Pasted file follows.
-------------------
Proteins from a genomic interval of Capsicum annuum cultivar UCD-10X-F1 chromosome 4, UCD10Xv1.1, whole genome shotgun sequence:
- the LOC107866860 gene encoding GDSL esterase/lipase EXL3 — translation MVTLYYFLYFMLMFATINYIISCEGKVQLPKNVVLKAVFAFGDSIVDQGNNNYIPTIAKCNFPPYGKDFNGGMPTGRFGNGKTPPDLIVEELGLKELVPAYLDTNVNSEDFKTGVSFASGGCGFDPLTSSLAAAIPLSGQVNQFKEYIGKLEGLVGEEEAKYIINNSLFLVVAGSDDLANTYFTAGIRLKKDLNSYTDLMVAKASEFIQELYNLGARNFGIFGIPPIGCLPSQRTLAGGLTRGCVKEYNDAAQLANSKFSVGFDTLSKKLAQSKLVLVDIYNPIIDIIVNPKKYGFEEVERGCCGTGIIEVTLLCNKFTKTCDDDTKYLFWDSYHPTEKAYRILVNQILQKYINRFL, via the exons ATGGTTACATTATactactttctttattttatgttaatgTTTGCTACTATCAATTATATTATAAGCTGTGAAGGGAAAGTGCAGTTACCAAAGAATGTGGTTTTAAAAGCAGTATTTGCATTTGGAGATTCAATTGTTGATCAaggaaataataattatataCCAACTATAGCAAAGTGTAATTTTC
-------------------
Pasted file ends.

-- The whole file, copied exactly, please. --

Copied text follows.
Proteins from a genomic interval of Capsicum annuum cultivar UCD-10X-F1 chromosome 4, UCD10Xv1.1, whole genome shotgun sequence:
- the LOC107866860 gene encoding GDSL esterase/lipase EXL3 — translation MVTLYYFLYFMLMFATINYIISCEGKVQLPKNVVLKAVFAFGDSIVDQGNNNYIPTIAKCNFPPYGKDFNGGMPTGRFGNGKTPPDLIVEELGLKELVPAYLDTNVNSEDFKTGVSFASGGCGFDPLTSSLAAAIPLSGQVNQFKEYIGKLEGLVGEEEAKYIINNSLFLVVAGSDDLANTYFTAGIRLKKDLNSYTDLMVAKASEFIQELYNLGARNFGIFGIPPIGCLPSQRTLAGGLTRGCVKEYNDAAQLANSKFSVGFDTLSKKLAQSKLVLVDIYNPIIDIIVNPKKYGFEEVERGCCGTGIIEVTLLCNKFTKTCDDDTKYLFWDSYHPTEKAYRILVNQILQKYINRFL, via the exons ATGGTTACATTATactactttctttattttatgttaatgTTTGCTACTATCAATTATATTATAAGCTGTGAAGGGAAAGTGCAGTTACCAAAGAATGTGGTTTTAAAAGCAGTATTTGCATTTGGAGATTCAATTGTTGATCAaggaaataataattatataCCAACTATAGCAAAGTGTAATTTTC